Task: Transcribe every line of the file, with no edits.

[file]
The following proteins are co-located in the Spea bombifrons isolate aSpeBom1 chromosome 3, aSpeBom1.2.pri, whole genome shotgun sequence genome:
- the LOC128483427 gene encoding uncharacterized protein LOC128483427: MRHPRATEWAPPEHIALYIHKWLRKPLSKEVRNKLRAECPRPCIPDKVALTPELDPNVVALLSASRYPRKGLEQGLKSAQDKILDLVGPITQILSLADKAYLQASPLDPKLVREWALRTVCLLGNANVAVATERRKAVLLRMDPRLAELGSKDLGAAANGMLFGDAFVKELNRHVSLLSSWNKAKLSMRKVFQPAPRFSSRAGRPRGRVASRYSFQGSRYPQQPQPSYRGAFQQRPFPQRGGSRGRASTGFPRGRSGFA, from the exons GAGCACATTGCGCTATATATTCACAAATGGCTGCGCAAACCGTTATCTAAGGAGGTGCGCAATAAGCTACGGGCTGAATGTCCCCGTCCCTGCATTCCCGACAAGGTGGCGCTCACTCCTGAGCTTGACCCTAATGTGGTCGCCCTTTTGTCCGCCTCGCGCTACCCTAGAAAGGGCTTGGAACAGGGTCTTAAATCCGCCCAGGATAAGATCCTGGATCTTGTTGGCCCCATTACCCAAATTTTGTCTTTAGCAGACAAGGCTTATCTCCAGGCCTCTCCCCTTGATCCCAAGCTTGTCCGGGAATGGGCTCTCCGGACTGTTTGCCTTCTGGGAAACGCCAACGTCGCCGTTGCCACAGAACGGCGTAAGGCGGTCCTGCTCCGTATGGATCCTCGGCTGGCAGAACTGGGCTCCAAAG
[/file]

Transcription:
The following proteins are co-located in the Spea bombifrons isolate aSpeBom1 chromosome 3, aSpeBom1.2.pri, whole genome shotgun sequence genome:
- the LOC128483427 gene encoding uncharacterized protein LOC128483427: MRHPRATEWAPPEHIALYIHKWLRKPLSKEVRNKLRAECPRPCIPDKVALTPELDPNVVALLSASRYPRKGLEQGLKSAQDKILDLVGPITQILSLADKAYLQASPLDPKLVREWALRTVCLLGNANVAVATERRKAVLLRMDPRLAELGSKDLGAAANGMLFGDAFVKELNRHVSLLSSWNKAKLSMRKVFQPAPRFSSRAGRPRGRVASRYSFQGSRYPQQPQPSYRGAFQQRPFPQRGGSRGRASTGFPRGRSGFA, from the exons GAGCACATTGCGCTATATATTCACAAATGGCTGCGCAAACCGTTATCTAAGGAGGTGCGCAATAAGCTACGGGCTGAATGTCCCCGTCCCTGCATTCCCGACAAGGTGGCGCTCACTCCTGAGCTTGACCCTAATGTGGTCGCCCTTTTGTCCGCCTCGCGCTACCCTAGAAAGGGCTTGGAACAGGGTCTTAAATCCGCCCAGGATAAGATCCTGGATCTTGTTGGCCCCATTACCCAAATTTTGTCTTTAGCAGACAAGGCTTATCTCCAGGCCTCTCCCCTTGATCCCAAGCTTGTCCGGGAATGGGCTCTCCGGACTGTTTGCCTTCTGGGAAACGCCAACGTCGCCGTTGCCACAGAACGGCGTAAGGCGGTCCTGCTCCGTATGGATCCTCGGCTGGCAGAACTGGGCTCCAAAG